c) You also have a profession, you are the expert on something. In order to be efficient you have to have an experts support. An HR officer need 200 pages about HR issues, a very detailed account of “how HR works” in the City of Malmö. On the other hand, I, an information officer, need 200 pages about communications. The intranet must support you in your job role.
d) Every employee also need information from the top management and the global administration in the organization. This global content, “we”, relevant for all, must be accessible on the intranet.
These communities are paramount for each employee. Every person need to be connected to these communities in order to do a good job and be efficient in the working day. And the intranet is the primary tool for resolving this.
Here is another way to show this model of communication:
Guiding principle #1 speaks about bottom up, about putting Anna employee in focus. The “onion” model above puts Anna, every employee, in the center and the communities around her. The black arrow illustrates that Anna is constantly moving between her different communities during her work day. This model, reshaped into an intranet, is what Anna need in order to be efficient.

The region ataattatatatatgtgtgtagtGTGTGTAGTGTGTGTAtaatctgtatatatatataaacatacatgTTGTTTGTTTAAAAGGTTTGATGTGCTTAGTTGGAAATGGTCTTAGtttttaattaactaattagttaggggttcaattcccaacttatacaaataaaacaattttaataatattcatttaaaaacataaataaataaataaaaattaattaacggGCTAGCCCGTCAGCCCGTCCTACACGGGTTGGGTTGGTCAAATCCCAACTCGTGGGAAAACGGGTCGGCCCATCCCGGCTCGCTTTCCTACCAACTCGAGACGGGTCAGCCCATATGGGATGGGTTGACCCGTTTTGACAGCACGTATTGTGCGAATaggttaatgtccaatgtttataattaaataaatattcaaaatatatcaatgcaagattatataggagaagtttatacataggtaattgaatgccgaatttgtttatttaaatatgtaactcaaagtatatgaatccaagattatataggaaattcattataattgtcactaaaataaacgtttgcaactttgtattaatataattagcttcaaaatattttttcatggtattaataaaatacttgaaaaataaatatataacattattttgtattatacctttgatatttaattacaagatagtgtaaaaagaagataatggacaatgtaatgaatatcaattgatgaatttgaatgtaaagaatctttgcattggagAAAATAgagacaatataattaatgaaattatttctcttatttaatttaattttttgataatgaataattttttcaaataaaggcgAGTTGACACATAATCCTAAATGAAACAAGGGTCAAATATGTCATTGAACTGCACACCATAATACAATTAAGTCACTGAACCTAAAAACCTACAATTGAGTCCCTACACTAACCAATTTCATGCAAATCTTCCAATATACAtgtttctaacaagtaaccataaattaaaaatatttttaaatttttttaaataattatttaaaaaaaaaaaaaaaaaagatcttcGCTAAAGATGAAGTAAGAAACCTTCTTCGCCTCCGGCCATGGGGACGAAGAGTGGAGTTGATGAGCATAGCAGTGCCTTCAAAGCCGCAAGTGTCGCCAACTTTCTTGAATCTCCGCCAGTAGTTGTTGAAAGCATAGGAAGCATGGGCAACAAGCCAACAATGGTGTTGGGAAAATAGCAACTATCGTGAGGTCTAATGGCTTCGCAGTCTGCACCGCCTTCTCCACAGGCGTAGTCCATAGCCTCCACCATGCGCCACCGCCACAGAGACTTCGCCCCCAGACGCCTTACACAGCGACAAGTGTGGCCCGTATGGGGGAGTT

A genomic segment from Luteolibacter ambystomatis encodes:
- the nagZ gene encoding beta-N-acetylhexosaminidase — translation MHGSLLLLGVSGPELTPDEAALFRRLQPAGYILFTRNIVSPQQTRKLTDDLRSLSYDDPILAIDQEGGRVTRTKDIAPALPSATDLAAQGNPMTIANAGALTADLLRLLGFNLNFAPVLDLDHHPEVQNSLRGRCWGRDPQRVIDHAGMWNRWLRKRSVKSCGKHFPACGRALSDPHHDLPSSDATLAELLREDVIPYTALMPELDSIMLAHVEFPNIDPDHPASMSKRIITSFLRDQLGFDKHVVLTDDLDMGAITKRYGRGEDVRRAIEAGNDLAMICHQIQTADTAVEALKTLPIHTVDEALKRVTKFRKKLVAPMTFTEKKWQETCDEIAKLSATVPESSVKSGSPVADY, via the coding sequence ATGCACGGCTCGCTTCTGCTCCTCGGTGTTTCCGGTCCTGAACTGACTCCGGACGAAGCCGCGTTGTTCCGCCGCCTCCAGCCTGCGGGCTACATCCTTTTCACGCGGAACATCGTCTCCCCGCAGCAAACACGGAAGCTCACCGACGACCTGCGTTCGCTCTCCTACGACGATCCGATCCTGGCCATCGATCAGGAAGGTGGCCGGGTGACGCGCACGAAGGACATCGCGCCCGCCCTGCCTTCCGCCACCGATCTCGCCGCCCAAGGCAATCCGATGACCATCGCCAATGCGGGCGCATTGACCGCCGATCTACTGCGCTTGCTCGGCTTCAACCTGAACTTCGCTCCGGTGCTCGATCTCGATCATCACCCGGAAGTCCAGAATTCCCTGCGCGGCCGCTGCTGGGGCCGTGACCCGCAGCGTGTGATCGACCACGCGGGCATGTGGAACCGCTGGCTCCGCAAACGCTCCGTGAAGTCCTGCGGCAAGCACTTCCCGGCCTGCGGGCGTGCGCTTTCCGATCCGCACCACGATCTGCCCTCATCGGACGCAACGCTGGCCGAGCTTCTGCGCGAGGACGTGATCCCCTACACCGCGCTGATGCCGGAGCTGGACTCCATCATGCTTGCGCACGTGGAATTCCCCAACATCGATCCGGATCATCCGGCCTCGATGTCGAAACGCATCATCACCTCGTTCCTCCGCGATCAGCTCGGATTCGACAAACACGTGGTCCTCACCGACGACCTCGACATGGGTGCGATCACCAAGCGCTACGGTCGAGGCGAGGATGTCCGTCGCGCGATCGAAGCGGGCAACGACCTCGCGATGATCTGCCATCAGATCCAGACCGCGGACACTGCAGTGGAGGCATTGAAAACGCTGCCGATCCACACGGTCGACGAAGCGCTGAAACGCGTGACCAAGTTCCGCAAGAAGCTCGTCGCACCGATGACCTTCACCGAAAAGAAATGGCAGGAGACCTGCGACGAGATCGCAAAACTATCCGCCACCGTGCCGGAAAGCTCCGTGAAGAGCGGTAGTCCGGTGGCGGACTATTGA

And this is exactly what we try to deliver in the City of Malmö. Look at the tabs in the picture below. From left “My page” (coming May 15), “My business unit”, “My job role”. After that “Our municipality”, the global content. “HRutan” is the embryo to “My employment”.
Later this year we hope to launch the tab “My unit” between My page and My business unit.
Bottom up, More than news, Fix the tool time, Work in iterations, Four types of content and Support employees’ communities — these are our six guiding principles. If we adhere to them we believe we will deliver an intranet that gives support and raises the efficiency in the City of Malmö.
Filed under: Classification, Goals, Governance, Guiding principles, Information architecture, Intranet idea, Masthead, Menues, Segmentation, Strategy, The intranet team | 4 Comments